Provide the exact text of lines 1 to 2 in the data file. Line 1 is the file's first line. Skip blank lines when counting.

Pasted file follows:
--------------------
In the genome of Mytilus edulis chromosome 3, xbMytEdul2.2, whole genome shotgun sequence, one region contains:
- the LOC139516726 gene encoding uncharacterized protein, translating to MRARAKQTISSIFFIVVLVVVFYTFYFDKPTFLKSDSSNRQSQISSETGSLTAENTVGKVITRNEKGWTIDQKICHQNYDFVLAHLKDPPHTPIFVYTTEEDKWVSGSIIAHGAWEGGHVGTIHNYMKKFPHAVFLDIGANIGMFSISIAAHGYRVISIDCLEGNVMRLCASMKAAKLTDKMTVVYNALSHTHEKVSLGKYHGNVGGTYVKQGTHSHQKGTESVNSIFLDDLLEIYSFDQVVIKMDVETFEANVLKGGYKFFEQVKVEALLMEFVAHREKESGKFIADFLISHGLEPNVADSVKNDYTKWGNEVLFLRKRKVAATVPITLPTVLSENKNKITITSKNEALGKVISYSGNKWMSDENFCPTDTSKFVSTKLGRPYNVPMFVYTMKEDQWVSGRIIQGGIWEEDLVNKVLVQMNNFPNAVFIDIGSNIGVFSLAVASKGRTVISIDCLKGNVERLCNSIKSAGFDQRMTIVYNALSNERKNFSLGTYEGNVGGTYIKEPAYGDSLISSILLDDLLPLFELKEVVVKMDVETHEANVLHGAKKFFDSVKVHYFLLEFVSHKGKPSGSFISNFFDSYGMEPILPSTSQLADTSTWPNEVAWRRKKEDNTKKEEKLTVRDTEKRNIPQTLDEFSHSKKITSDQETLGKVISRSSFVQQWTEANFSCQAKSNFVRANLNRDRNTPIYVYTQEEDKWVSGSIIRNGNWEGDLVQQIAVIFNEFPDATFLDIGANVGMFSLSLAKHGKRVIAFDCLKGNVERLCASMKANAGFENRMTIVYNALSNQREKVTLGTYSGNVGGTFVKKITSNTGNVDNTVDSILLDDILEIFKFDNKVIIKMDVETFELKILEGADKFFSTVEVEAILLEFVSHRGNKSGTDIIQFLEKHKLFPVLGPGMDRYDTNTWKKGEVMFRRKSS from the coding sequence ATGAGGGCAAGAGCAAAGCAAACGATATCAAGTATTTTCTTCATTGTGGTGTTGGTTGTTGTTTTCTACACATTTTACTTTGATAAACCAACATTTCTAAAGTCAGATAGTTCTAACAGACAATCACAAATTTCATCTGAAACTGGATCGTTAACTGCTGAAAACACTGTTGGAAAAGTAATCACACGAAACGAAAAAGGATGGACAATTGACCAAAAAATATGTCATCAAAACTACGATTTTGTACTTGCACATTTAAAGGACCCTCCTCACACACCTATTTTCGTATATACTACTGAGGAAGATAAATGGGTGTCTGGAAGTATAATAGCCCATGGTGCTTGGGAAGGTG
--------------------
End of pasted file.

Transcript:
In the genome of Mytilus edulis chromosome 3, xbMytEdul2.2, whole genome shotgun sequence, one region contains:
- the LOC139516726 gene encoding uncharacterized protein, translating to MRARAKQTISSIFFIVVLVVVFYTFYFDKPTFLKSDSSNRQSQISSETGSLTAENTVGKVITRNEKGWTIDQKICHQNYDFVLAHLKDPPHTPIFVYTTEEDKWVSGSIIAHGAWEGGHVGTIHNYMKKFPHAVFLDIGANIGMFSISIAAHGYRVISIDCLEGNVMRLCASMKAAKLTDKMTVVYNALSHTHEKVSLGKYHGNVGGTYVKQGTHSHQKGTESVNSIFLDDLLEIYSFDQVVIKMDVETFEANVLKGGYKFFEQVKVEALLMEFVAHREKESGKFIADFLISHGLEPNVADSVKNDYTKWGNEVLFLRKRKVAATVPITLPTVLSENKNKITITSKNEALGKVISYSGNKWMSDENFCPTDTSKFVSTKLGRPYNVPMFVYTMKEDQWVSGRIIQGGIWEEDLVNKVLVQMNNFPNAVFIDIGSNIGVFSLAVASKGRTVISIDCLKGNVERLCNSIKSAGFDQRMTIVYNALSNERKNFSLGTYEGNVGGTYIKEPAYGDSLISSILLDDLLPLFELKEVVVKMDVETHEANVLHGAKKFFDSVKVHYFLLEFVSHKGKPSGSFISNFFDSYGMEPILPSTSQLADTSTWPNEVAWRRKKEDNTKKEEKLTVRDTEKRNIPQTLDEFSHSKKITSDQETLGKVISRSSFVQQWTEANFSCQAKSNFVRANLNRDRNTPIYVYTQEEDKWVSGSIIRNGNWEGDLVQQIAVIFNEFPDATFLDIGANVGMFSLSLAKHGKRVIAFDCLKGNVERLCASMKANAGFENRMTIVYNALSNQREKVTLGTYSGNVGGTFVKKITSNTGNVDNTVDSILLDDILEIFKFDNKVIIKMDVETFELKILEGADKFFSTVEVEAILLEFVSHRGNKSGTDIIQFLEKHKLFPVLGPGMDRYDTNTWKKGEVMFRRKSS from the coding sequence ATGAGGGCAAGAGCAAAGCAAACGATATCAAGTATTTTCTTCATTGTGGTGTTGGTTGTTGTTTTCTACACATTTTACTTTGATAAACCAACATTTCTAAAGTCAGATAGTTCTAACAGACAATCACAAATTTCATCTGAAACTGGATCGTTAACTGCTGAAAACACTGTTGGAAAAGTAATCACACGAAACGAAAAAGGATGGACAATTGACCAAAAAATATGTCATCAAAACTACGATTTTGTACTTGCACATTTAAAGGACCCTCCTCACACACCTATTTTCGTATATACTACTGAGGAAGATAAATGGGTGTCTGGAAGTATAATAGCCCATGGTGCTTGGGAAGGTG